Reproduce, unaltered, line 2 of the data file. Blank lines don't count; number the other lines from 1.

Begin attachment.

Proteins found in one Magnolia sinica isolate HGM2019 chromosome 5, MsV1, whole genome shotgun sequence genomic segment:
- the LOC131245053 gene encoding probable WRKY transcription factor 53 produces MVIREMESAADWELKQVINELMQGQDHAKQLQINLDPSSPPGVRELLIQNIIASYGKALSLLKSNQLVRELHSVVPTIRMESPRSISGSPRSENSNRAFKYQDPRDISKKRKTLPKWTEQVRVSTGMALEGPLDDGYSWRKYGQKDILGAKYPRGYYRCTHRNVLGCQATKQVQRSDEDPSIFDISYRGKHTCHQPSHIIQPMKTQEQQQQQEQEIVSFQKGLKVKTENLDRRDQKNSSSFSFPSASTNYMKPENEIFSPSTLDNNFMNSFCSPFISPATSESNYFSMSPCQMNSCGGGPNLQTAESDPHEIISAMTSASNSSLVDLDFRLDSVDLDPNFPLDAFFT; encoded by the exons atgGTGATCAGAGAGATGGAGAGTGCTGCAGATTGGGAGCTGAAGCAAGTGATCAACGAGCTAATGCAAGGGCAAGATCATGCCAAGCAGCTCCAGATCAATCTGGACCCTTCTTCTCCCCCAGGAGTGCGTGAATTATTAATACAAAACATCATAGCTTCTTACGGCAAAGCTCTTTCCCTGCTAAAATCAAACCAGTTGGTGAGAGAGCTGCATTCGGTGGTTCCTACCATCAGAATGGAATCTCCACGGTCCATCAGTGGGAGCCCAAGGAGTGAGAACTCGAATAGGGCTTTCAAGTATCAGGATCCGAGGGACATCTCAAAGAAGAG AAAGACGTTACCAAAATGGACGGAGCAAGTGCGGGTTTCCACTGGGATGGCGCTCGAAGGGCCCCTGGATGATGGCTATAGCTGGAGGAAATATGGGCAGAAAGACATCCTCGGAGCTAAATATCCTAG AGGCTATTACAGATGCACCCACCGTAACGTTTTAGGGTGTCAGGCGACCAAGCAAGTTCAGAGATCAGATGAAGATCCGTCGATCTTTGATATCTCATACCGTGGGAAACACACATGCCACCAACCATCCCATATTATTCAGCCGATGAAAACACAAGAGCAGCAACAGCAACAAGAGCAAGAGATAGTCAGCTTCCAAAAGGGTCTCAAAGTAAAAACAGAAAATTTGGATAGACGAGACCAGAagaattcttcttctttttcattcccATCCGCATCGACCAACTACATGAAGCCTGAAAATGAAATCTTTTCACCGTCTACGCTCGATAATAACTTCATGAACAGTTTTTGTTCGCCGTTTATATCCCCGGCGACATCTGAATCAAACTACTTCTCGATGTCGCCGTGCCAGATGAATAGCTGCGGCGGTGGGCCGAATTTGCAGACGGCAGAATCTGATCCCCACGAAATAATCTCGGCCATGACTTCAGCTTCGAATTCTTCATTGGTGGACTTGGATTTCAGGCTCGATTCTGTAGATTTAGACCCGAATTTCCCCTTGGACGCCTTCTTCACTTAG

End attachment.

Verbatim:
- the LOC131245053 gene encoding probable WRKY transcription factor 53 produces MVIREMESAADWELKQVINELMQGQDHAKQLQINLDPSSPPGVRELLIQNIIASYGKALSLLKSNQLVRELHSVVPTIRMESPRSISGSPRSENSNRAFKYQDPRDISKKRKTLPKWTEQVRVSTGMALEGPLDDGYSWRKYGQKDILGAKYPRGYYRCTHRNVLGCQATKQVQRSDEDPSIFDISYRGKHTCHQPSHIIQPMKTQEQQQQQEQEIVSFQKGLKVKTENLDRRDQKNSSSFSFPSASTNYMKPENEIFSPSTLDNNFMNSFCSPFISPATSESNYFSMSPCQMNSCGGGPNLQTAESDPHEIISAMTSASNSSLVDLDFRLDSVDLDPNFPLDAFFT; encoded by the exons atgGTGATCAGAGAGATGGAGAGTGCTGCAGATTGGGAGCTGAAGCAAGTGATCAACGAGCTAATGCAAGGGCAAGATCATGCCAAGCAGCTCCAGATCAATCTGGACCCTTCTTCTCCCCCAGGAGTGCGTGAATTATTAATACAAAACATCATAGCTTCTTACGGCAAAGCTCTTTCCCTGCTAAAATCAAACCAGTTGGTGAGAGAGCTGCATTCGGTGGTTCCTACCATCAGAATGGAATCTCCACGGTCCATCAGTGGGAGCCCAAGGAGTGAGAACTCGAATAGGGCTTTCAAGTATCAGGATCCGAGGGACATCTCAAAGAAGAG AAAGACGTTACCAAAATGGACGGAGCAAGTGCGGGTTTCCACTGGGATGGCGCTCGAAGGGCCCCTGGATGATGGCTATAGCTGGAGGAAATATGGGCAGAAAGACATCCTCGGAGCTAAATATCCTAG AGGCTATTACAGATGCACCCACCGTAACGTTTTAGGGTGTCAGGCGACCAAGCAAGTTCAGAGATCAGATGAAGATCCGTCGATCTTTGATATCTCATACCGTGGGAAACACACATGCCACCAACCATCCCATATTATTCAGCCGATGAAAACACAAGAGCAGCAACAGCAACAAGAGCAAGAGATAGTCAGCTTCCAAAAGGGTCTCAAAGTAAAAACAGAAAATTTGGATAGACGAGACCAGAagaattcttcttctttttcattcccATCCGCATCGACCAACTACATGAAGCCTGAAAATGAAATCTTTTCACCGTCTACGCTCGATAATAACTTCATGAACAGTTTTTGTTCGCCGTTTATATCCCCGGCGACATCTGAATCAAACTACTTCTCGATGTCGCCGTGCCAGATGAATAGCTGCGGCGGTGGGCCGAATTTGCAGACGGCAGAATCTGATCCCCACGAAATAATCTCGGCCATGACTTCAGCTTCGAATTCTTCATTGGTGGACTTGGATTTCAGGCTCGATTCTGTAGATTTAGACCCGAATTTCCCCTTGGACGCCTTCTTCACTTAG